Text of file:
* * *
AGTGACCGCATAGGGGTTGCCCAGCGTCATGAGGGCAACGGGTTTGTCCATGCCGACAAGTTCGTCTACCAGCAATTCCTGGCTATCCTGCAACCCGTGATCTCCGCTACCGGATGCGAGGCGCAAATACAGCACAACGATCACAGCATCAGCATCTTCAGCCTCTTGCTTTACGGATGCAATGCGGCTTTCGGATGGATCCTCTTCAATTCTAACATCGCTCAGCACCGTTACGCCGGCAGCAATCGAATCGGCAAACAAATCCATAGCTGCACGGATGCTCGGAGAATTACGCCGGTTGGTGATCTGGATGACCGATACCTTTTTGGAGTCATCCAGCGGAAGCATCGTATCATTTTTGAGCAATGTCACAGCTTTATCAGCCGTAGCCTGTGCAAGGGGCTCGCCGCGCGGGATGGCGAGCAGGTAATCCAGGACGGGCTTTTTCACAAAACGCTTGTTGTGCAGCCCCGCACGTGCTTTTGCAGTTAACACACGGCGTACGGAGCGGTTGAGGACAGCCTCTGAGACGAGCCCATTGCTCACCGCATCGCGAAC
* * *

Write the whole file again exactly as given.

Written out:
AGTGACCGCATAGGGGTTGCCCAGCGTCATGAGGGCAACGGGTTTGTCCATGCCGACAAGTTCGTCTACCAGCAATTCCTGGCTATCCTGCAACCCGTGATCTCCGCTACCGGATGCGAGGCGCAAATACAGCACAACGATCACAGCATCAGCATCTTCAGCCTCTTGCTTTACGGATGCAATGCGGCTTTCGGATGGATCCTCTTCAATTCTAACATCGCTCAGCACCGTTACGCCGGCAGCAATCGAATCGGCAAACAAATCCATAGCTGCACGGATGCTCGGAGAATTACGCCGGTTGGTGATCTGGATGACCGATACCTTTTTGGAGTCATCCAGCGGAAGCATCGTATCATTTTTGAGCAATGTCACAGCTTTATCAGCCGTAGCCTGTGCAAGGGGCTCGCCGCGCGGGATGGCGAGCAGGTAATCCAGGACGGGCTTTTTCACAAAACGCTTGTTGTGCAGCCCCGCACGTGCTTTTGCAGTTAACACACGGCGTACGGAGCGGTTGAGGACAGCCTCTGAGACGAGCCCATTGCTCACCGCATCGCGAAC